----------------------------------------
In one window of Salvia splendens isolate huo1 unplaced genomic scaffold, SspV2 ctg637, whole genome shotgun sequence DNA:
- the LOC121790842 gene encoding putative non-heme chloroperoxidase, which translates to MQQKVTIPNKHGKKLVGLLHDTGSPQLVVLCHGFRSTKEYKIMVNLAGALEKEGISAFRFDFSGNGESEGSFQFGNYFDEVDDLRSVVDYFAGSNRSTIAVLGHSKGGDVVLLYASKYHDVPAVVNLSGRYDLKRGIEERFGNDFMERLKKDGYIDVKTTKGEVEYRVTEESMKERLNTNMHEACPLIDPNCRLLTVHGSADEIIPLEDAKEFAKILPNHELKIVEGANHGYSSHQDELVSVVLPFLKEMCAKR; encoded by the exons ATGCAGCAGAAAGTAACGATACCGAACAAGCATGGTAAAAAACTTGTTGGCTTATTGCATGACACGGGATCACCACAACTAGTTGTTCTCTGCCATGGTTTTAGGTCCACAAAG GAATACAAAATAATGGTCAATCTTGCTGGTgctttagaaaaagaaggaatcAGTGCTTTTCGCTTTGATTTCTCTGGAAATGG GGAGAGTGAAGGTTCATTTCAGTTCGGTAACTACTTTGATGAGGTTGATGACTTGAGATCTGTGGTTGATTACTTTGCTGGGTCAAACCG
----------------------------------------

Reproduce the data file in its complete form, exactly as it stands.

In one window of Salvia splendens isolate huo1 unplaced genomic scaffold, SspV2 ctg637, whole genome shotgun sequence DNA:
- the LOC121790842 gene encoding putative non-heme chloroperoxidase, which translates to MQQKVTIPNKHGKKLVGLLHDTGSPQLVVLCHGFRSTKEYKIMVNLAGALEKEGISAFRFDFSGNGESEGSFQFGNYFDEVDDLRSVVDYFAGSNRSTIAVLGHSKGGDVVLLYASKYHDVPAVVNLSGRYDLKRGIEERFGNDFMERLKKDGYIDVKTTKGEVEYRVTEESMKERLNTNMHEACPLIDPNCRLLTVHGSADEIIPLEDAKEFAKILPNHELKIVEGANHGYSSHQDELVSVVLPFLKEMCAKR; encoded by the exons ATGCAGCAGAAAGTAACGATACCGAACAAGCATGGTAAAAAACTTGTTGGCTTATTGCATGACACGGGATCACCACAACTAGTTGTTCTCTGCCATGGTTTTAGGTCCACAAAG GAATACAAAATAATGGTCAATCTTGCTGGTgctttagaaaaagaaggaatcAGTGCTTTTCGCTTTGATTTCTCTGGAAATGG GGAGAGTGAAGGTTCATTTCAGTTCGGTAACTACTTTGATGAGGTTGATGACTTGAGATCTGTGGTTGATTACTTTGCTGGGTCAAACCG